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Anat Rec (Hoboken). 2017 Feb;300(2):382-401. doi: 10.1002/ar.23507. Epub 2016 Nov 10.

Locomotor Hand Postures, Carpal Kinematics During Wrist Extension, and Associated Morphology in Anthropoid Primates.

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Department of Cell and Developmental Biology, University of Colorado School of Medicine, Mail Stop F435, 13001 East 17th Place, Aurora, Colorado.


The biomechanics of wrist extension (or dorsiflexion) are important for understanding functional adaptation of the primate hand because extension mobility varies with habitual locomotor hand posture and facilitates certain manipulative tasks. Here, intercarpal kinematics are employed to investigate mechanisms underlying wrist extension in a sample of anthropoids representing various arboreal and terrestrial locomotor modes. Carpal kinematics are studied using computed-tomography of cadaveric forelimbs, and these data are combined with a morphometric analysis of biomechanically-informative anatomical features. The results indicate that stiff-wristed knuckle-walking chimpanzees and digitigrade baboons are characterized by low ranges of motion (ROMs) at the radiocarpal and midcarpal complexes. Palmigrade-capable monkeys have high extension ROMs at both the radiocarpus and midcarpus, while palmigrade-capable orangutans achieve wrist extension through moderate radiocarpal ROMs and high midcarpal ROMs. Morphometrics demonstrate that a more projecting dorsal ridge of the distal radius corresponds with low-to-moderate radioscaphoid mobility in the apes, but that baboons resemble palmigrade-capable monkeys in this metric. Thus, the dorsal ridge of the radius alone is not a good indicator of wrist mobility and hand posture. However, the extent of the lunate's articular arc on the dorsum of the capitate head is correlated with midcarpal mobility across taxa. These findings suggest that although a precise relationship between wrist extension ROM and morphology is difficult to define, the presence of a pronounced dorsal ridge combined with an abbreviated dorsal capitate articular arc reflects limited overall dorsiflexion with attendant constraints on the adoption of palmigrade hand postures. Anat Rec, 300:382-401, 2017.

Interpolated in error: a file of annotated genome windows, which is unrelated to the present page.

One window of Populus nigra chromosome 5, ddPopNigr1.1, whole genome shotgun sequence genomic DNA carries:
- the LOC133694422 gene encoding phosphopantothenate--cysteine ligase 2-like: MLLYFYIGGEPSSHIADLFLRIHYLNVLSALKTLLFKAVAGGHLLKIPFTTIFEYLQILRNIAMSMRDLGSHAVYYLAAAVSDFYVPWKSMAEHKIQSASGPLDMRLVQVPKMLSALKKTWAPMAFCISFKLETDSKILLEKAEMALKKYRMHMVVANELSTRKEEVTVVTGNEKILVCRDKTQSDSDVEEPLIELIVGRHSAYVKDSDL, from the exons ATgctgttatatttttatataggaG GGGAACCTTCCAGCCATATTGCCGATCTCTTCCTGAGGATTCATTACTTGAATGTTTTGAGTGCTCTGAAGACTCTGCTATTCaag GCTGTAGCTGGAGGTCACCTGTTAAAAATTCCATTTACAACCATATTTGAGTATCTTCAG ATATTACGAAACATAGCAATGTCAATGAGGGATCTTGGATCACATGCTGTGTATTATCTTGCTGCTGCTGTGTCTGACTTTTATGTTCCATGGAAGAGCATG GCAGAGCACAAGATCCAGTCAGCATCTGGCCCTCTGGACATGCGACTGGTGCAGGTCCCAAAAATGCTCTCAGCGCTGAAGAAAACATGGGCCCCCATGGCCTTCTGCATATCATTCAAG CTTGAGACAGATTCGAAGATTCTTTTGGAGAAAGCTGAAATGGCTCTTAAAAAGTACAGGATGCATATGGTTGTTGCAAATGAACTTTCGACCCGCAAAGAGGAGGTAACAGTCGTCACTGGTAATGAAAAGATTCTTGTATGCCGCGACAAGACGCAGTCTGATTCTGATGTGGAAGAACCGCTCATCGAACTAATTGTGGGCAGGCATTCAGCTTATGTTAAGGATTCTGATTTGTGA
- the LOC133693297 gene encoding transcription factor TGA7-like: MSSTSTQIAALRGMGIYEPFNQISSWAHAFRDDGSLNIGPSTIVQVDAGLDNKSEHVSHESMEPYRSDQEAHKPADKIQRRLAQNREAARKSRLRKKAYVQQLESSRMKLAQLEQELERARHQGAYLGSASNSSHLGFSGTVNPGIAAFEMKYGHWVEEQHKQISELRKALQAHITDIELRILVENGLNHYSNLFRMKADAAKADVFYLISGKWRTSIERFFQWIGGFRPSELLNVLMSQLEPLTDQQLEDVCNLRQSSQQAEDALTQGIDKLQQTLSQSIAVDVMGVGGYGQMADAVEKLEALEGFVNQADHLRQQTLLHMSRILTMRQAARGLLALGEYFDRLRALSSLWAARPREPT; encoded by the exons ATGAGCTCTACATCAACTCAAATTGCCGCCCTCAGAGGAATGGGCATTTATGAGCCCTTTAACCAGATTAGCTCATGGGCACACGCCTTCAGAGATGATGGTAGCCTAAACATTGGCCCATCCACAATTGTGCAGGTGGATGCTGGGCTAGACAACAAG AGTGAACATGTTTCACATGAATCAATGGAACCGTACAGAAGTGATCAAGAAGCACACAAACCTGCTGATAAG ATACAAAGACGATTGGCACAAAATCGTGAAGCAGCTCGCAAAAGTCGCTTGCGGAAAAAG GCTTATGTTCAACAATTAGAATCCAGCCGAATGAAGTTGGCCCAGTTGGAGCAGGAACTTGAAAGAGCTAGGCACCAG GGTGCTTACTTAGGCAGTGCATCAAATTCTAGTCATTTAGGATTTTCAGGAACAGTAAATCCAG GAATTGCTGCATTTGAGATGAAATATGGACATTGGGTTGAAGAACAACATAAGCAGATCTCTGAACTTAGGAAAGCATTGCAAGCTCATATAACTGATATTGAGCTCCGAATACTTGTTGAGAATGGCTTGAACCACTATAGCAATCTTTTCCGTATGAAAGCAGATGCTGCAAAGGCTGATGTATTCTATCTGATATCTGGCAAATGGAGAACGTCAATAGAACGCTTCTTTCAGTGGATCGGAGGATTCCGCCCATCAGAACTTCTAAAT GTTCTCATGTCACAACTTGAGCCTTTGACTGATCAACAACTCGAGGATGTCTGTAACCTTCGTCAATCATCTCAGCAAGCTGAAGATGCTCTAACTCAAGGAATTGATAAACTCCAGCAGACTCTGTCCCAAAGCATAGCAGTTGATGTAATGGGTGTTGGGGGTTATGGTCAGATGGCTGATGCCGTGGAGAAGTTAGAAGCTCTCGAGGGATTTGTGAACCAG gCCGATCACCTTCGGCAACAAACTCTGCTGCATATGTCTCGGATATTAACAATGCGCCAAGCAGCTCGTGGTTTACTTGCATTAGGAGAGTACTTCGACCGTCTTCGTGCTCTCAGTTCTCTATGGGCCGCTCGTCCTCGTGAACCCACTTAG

digitigrady; dorsiflexion; knuckle-walking; palmigrady; wrist anatomy

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